WASHINGTON • State unemployment claims increased last week for the first time in nearly four months, disturbing evidence that the struggling US economy is backsliding at a time when coronavirus cases are on the rise.
After a flood of claims as the pandemic forced businesses to close earlier this year, weekly unemployment filings fell sharply before flattening last month. But on Thursday, the Labour Department reported more than 1.4 million new applications for state benefits last week, up from about 1.3 million in the preceding two weeks.
Another 975,000 jobless workers filed for benefits through an emergency federal programme, also an increase. Unlike the figure for state claims, that number is not seasonally adjusted.
Claims are rising just as a US$600-a-week (S$830-a-week) federal supplement to jobless benefits is set to expire and Republican infighting has kept the party from putting forward a proposal for further aid, much less negotiating with Democrats on a Bill.
The news from the Labour Department followed a Census Bureau survey showing that four million fewer people were employed last week than the week before. It was the fourth straight decline, suggesting that nearly all the job gains since mid-May have been erased.
"At this stage, you're seeing all the wrong elements for recovery," said Mr Gregory Daco, the chief US economist at Oxford Economics. "A deteriorating health situation, a weakening labour market and a softening path for demand."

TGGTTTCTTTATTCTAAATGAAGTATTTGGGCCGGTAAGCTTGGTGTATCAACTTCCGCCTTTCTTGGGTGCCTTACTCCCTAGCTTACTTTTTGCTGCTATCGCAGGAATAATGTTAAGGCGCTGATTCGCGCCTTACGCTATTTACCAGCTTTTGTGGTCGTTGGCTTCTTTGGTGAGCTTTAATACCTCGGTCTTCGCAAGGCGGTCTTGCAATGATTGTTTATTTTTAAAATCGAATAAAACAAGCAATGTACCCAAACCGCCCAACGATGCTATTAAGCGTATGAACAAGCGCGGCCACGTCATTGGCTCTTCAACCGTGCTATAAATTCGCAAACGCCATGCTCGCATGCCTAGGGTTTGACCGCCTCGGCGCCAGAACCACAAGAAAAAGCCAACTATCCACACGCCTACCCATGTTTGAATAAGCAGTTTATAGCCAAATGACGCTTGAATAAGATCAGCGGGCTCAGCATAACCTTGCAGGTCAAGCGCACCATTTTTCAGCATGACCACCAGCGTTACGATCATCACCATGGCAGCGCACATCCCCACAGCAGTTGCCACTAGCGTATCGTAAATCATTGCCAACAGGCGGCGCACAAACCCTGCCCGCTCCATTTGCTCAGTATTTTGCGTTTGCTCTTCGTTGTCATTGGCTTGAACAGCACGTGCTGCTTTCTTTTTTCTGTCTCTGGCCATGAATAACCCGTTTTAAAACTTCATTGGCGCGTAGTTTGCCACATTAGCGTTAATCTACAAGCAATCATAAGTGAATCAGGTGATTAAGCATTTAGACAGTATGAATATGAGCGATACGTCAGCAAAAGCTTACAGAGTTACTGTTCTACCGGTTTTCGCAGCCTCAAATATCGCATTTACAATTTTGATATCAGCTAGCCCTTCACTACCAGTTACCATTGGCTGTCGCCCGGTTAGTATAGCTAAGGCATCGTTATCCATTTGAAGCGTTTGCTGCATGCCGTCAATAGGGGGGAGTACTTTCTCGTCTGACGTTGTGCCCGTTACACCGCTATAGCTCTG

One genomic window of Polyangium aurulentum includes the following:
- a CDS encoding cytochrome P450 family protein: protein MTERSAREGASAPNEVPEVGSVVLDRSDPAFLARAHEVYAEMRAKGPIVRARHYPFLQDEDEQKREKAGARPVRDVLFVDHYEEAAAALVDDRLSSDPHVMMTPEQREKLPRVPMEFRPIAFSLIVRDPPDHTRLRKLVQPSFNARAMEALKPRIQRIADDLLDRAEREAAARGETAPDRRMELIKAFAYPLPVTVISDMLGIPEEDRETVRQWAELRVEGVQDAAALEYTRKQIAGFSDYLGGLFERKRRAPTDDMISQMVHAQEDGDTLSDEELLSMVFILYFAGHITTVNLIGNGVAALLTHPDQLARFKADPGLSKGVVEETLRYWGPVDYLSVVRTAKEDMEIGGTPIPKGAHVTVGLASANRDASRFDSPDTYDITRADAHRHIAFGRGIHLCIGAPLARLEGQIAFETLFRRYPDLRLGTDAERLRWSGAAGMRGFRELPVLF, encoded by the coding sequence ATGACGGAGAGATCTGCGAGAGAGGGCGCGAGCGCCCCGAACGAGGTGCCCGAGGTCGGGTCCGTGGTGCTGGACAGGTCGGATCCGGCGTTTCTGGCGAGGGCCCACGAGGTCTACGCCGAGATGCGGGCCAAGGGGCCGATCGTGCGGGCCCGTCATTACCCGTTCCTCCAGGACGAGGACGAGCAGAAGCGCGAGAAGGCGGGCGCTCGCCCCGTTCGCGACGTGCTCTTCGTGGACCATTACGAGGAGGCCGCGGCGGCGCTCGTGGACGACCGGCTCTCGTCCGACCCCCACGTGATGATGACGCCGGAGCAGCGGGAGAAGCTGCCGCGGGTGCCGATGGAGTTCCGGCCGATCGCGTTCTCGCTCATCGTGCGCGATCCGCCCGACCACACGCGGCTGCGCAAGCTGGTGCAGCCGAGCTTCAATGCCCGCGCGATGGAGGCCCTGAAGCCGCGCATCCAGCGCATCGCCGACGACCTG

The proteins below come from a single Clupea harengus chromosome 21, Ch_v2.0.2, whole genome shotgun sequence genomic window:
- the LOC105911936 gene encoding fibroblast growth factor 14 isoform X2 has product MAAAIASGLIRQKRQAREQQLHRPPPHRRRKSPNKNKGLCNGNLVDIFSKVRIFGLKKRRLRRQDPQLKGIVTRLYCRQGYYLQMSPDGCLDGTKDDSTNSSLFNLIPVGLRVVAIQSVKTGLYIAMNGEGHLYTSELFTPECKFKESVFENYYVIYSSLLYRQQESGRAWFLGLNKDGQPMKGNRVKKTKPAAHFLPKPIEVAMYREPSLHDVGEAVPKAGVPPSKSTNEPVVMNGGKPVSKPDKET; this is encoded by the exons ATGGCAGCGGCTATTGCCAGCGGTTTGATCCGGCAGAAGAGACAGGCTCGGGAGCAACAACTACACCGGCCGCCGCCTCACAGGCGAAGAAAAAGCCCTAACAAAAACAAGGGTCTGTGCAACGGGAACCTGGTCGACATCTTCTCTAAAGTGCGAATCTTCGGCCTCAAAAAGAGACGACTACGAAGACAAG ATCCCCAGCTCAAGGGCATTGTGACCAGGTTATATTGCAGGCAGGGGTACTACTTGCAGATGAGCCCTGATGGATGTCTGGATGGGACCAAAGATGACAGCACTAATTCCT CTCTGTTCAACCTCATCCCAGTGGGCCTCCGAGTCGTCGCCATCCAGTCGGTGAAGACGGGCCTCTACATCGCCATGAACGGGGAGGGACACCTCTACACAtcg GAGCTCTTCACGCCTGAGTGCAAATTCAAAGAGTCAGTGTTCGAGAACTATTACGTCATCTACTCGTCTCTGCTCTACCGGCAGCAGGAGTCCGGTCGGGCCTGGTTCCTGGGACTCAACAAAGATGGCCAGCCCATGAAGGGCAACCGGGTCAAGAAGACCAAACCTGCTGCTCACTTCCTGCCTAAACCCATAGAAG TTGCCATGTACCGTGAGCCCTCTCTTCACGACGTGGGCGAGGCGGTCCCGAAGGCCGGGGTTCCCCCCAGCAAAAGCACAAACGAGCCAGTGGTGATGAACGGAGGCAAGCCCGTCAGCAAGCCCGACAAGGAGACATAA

He said the rush to reopen in many states had been counterproductive, contributing to the increasing virus caseloads, particularly in the south and west, that are compelling businesses to close again.
"Increasingly I fear that we're going to see net payrolls in July show an actual decline" when the next job report is released, he added.
About 30 million people - roughly one in five American workers - are drawing jobless benefits. Without congressional action to extend the weekly federal supplement, the unemployed will be left with less money to pay for daily expenses. Also nearing an end is the federal pay cheque protection programme, which provided small businesses with emergency loans that spared many workers from layoffs.
The stubbornly high rate of new jobless claims "suggests that the nature of the downturn has changed from early on", said policy economist Ernie Tedeschi at equity research firm Evercore ISI. In addition to reflecting renewed shutdowns, the setbacks may indicate something more fundamental.
"It might be that businesses are running through their first line of credit, and now they're facing the music of an economy that has recovered a little bit but not nearly enough," he said.